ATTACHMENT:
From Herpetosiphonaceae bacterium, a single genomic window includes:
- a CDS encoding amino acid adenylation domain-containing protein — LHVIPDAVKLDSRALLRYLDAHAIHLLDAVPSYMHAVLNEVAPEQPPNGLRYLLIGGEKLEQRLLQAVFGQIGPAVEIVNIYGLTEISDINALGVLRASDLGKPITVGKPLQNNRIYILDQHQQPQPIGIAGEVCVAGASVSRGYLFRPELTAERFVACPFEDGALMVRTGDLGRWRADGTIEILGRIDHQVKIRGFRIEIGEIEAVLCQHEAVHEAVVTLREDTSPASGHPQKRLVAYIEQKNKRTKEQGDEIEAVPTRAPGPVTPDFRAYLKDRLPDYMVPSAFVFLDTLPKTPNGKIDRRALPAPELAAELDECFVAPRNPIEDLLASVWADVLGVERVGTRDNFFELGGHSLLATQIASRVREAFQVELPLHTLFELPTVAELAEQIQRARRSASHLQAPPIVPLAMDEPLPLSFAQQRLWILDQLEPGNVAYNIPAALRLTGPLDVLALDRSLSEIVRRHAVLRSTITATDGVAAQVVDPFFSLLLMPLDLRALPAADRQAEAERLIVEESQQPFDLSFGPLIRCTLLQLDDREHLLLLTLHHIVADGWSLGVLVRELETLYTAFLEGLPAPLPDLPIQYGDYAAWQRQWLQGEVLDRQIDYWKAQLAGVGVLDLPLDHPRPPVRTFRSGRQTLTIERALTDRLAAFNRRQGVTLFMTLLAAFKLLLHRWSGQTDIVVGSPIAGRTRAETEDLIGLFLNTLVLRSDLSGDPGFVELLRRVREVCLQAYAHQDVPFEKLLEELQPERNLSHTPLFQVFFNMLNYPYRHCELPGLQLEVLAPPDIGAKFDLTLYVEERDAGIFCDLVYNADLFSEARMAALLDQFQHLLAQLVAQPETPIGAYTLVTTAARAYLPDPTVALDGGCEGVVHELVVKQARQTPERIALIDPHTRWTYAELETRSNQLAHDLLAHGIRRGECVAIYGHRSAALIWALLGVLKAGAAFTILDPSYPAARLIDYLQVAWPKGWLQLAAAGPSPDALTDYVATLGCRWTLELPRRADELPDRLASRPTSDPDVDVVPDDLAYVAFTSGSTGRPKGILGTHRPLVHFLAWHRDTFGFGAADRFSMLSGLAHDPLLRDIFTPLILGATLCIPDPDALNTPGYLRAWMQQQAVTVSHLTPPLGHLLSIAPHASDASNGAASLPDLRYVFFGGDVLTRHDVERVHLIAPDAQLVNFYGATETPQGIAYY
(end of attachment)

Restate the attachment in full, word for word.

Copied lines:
From Herpetosiphonaceae bacterium, a single genomic window includes:
- a CDS encoding amino acid adenylation domain-containing protein — LHVIPDAVKLDSRALLRYLDAHAIHLLDAVPSYMHAVLNEVAPEQPPNGLRYLLIGGEKLEQRLLQAVFGQIGPAVEIVNIYGLTEISDINALGVLRASDLGKPITVGKPLQNNRIYILDQHQQPQPIGIAGEVCVAGASVSRGYLFRPELTAERFVACPFEDGALMVRTGDLGRWRADGTIEILGRIDHQVKIRGFRIEIGEIEAVLCQHEAVHEAVVTLREDTSPASGHPQKRLVAYIEQKNKRTKEQGDEIEAVPTRAPGPVTPDFRAYLKDRLPDYMVPSAFVFLDTLPKTPNGKIDRRALPAPELAAELDECFVAPRNPIEDLLASVWADVLGVERVGTRDNFFELGGHSLLATQIASRVREAFQVELPLHTLFELPTVAELAEQIQRARRSASHLQAPPIVPLAMDEPLPLSFAQQRLWILDQLEPGNVAYNIPAALRLTGPLDVLALDRSLSEIVRRHAVLRSTITATDGVAAQVVDPFFSLLLMPLDLRALPAADRQAEAERLIVEESQQPFDLSFGPLIRCTLLQLDDREHLLLLTLHHIVADGWSLGVLVRELETLYTAFLEGLPAPLPDLPIQYGDYAAWQRQWLQGEVLDRQIDYWKAQLAGVGVLDLPLDHPRPPVRTFRSGRQTLTIERALTDRLAAFNRRQGVTLFMTLLAAFKLLLHRWSGQTDIVVGSPIAGRTRAETEDLIGLFLNTLVLRSDLSGDPGFVELLRRVREVCLQAYAHQDVPFEKLLEELQPERNLSHTPLFQVFFNMLNYPYRHCELPGLQLEVLAPPDIGAKFDLTLYVEERDAGIFCDLVYNADLFSEARMAALLDQFQHLLAQLVAQPETPIGAYTLVTTAARAYLPDPTVALDGGCEGVVHELVVKQARQTPERIALIDPHTRWTYAELETRSNQLAHDLLAHGIRRGECVAIYGHRSAALIWALLGVLKAGAAFTILDPSYPAARLIDYLQVAWPKGWLQLAAAGPSPDALTDYVATLGCRWTLELPRRADELPDRLASRPTSDPDVDVVPDDLAYVAFTSGSTGRPKGILGTHRPLVHFLAWHRDTFGFGAADRFSMLSGLAHDPLLRDIFTPLILGATLCIPDPDALNTPGYLRAWMQQQAVTVSHLTPPLGHLLSIAPHASDASNGAASLPDLRYVFFGGDVLTRHDVERVHLIAPDAQLVNFYGATETPQGIAYY